The Humiliated, Bizarre Republican Party: What Happens Next
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I’ve never really bought that argument. Not because I think it’s “wrong” per se — I think there’s some logic to it, and I hope it’s right! But because I think it unnecessarily complicates things.
Specifically, it requires ignoring two immutable facts: first, that the votes exist in both the House and Senate to both fund the government and increase the debt limit without Obama yielding any concessions to the GOP; and second that for all his reluctance to cross the right, Boehner still controls the floor of the House of Representatives.
At the end of the day that means the questions of whether government shuts down (which it has) and whether the country’s borrowing authority lapses are separate ones, that only Boehner can answer. It’s all up to him. At least in this Congress.
And that’s where the differences between a government shutdown and a debt default become so crucial. When it comes to most issues, including a government shutdown, it makes some sense to think of Boehner as a helpless figurehead at the mercy of whichever bloc of Republicans happens to be threatening his speakership at the moment.
But when it comes to the debt limit, you have to remember that for all his shortcomings, Boehner is a powerful person with agency and a conscience. Human qualities tend to be poor indicators of legislative comings and goings, but in the coming debt limit fight it’s practically the only thing that matters.
Boehner’s conscience isn’t bothered by rattling the country, or by undermining economic confidence, or even by shutting down the government — something he just got boxed into doing by a minority of his own members knowing how bad it would be for the nation and for his party. That’s why I don’t expect him to increase the debt limit in an orderly or timely manner.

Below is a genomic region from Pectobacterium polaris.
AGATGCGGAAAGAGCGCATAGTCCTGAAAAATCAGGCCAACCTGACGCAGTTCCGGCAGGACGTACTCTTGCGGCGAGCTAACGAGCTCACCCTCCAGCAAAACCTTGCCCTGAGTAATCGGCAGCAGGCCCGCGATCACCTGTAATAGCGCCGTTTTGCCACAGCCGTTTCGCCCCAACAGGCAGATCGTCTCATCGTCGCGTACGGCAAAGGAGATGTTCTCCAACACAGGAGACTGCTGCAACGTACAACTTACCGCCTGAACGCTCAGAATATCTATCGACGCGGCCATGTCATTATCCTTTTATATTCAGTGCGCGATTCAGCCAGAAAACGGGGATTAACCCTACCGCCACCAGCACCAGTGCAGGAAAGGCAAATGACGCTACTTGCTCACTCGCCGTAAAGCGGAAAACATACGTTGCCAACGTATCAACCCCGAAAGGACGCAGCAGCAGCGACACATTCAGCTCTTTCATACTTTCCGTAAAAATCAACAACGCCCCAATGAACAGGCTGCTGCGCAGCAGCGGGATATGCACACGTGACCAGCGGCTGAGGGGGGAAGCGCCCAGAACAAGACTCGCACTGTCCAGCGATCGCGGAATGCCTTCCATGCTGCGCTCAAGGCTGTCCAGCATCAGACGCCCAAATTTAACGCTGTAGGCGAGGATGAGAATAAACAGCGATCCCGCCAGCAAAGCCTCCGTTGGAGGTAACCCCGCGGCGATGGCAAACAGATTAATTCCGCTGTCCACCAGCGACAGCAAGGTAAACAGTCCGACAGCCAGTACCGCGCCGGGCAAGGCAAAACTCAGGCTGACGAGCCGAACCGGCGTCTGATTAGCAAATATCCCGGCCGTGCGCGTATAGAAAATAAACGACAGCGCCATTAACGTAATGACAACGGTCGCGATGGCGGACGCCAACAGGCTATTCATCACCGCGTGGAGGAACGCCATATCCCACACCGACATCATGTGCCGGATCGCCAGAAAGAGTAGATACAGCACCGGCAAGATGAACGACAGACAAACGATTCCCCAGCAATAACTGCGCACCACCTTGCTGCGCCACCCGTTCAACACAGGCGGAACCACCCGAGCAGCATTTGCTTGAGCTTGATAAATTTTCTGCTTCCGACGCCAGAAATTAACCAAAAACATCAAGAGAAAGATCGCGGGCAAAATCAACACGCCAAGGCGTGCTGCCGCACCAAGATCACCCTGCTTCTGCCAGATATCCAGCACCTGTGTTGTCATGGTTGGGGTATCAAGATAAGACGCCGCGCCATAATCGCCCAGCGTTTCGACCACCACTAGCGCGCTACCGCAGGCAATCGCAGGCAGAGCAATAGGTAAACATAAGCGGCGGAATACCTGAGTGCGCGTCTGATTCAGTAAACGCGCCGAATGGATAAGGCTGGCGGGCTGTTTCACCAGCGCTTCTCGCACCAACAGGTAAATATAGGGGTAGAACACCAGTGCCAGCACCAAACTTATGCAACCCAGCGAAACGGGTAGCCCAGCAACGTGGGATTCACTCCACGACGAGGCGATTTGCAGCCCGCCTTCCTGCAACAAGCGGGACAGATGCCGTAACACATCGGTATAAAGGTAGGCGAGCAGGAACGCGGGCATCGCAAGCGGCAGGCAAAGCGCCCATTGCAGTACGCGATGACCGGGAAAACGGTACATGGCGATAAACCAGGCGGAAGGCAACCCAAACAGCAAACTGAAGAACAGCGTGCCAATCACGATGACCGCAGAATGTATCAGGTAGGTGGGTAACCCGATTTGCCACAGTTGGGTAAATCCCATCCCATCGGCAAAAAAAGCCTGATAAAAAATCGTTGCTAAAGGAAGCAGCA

But actually flushing the full faith and credit of the United States down the toilet is a completely different thing. To assume that Boehner’s more or less on the hook for blowing through the debt limit based on how the government shutdown fight (or any fight) plays out is to make a categorical error. Or perhaps to believe that Boehner’s essentially outsourced his moral decision making to the 30-or-so Republicans who are threatening his speakership.
Nothing we’ve seen bears out that notion. If anything, he and other GOP leaders have made very clear over the past two years that they ultimately won’t allow the country to default on its debt. No matter what. Even if their political hides are on the line.
Which is all to say I don’t think it matters if the shutdown we’re experiencing now gets resolved in a day or a week or two weeks, and I don’t think it would’ve mattered if Boehner had waved the white flag at midnight and put the Senate’s spending bill on the House floor. If this shutdown makes it easier for him to increase the debt limit later this month, great! But just about everything that’s happened all year — including the way he winnowed down GOP demands in the shutdown fight just last night — suggests to me he would have done it anyhow.
The outcome of last night’s proceedings on Capitol Hill shouldn’t shake or bolster your faith that everything will work out OK. Whatever you once believed about the likelihood that Republicans would trigger a major credit event, nothing that happened yesterday should change it. Before last night I believed the threat of a noisy and destructive debt limit fight was very high, but that the threat of a genuine lapse in borrowing authority was pretty low. I still believe both of those things.